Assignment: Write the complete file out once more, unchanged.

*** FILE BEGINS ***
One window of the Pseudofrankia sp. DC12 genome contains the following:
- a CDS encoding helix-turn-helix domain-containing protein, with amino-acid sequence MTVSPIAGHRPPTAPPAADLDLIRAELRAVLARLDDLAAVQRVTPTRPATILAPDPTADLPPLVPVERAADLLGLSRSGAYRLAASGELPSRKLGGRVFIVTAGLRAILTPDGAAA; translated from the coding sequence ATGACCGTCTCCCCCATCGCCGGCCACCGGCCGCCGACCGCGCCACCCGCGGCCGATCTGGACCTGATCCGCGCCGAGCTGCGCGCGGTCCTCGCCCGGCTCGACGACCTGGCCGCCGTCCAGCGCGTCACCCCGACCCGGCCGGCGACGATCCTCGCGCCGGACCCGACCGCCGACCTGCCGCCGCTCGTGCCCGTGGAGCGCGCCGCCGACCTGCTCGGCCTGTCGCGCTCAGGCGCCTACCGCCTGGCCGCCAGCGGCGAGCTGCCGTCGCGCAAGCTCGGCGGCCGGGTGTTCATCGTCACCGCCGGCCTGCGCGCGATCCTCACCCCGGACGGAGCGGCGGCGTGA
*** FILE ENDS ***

One window of the Pseudofrankia sp. DC12 genome contains the following:
- a CDS encoding helix-turn-helix domain-containing protein, with amino-acid sequence MTVSPIAGHRPPTAPPAADLDLIRAELRAVLARLDDLAAVQRVTPTRPATILAPDPTADLPPLVPVERAADLLGLSRSGAYRLAASGELPSRKLGGRVFIVTAGLRAILTPDGAAA; translated from the coding sequence ATGACCGTCTCCCCCATCGCCGGCCACCGGCCGCCGACCGCGCCACCCGCGGCCGATCTGGACCTGATCCGCGCCGAGCTGCGCGCGGTCCTCGCCCGGCTCGACGACCTGGCCGCCGTCCAGCGCGTCACCCCGACCCGGCCGGCGACGATCCTCGCGCCGGACCCGACCGCCGACCTGCCGCCGCTCGTGCCCGTGGAGCGCGCCGCCGACCTGCTCGGCCTGTCGCGCTCAGGCGCCTACCGCCTGGCCGCCAGCGGCGAGCTGCCGTCGCGCAAGCTCGGCGGCCGGGTGTTCATCGTCACCGCCGGCCTGCGCGCGATCCTCACCCCGGACGGAGCGGCGGCGTGA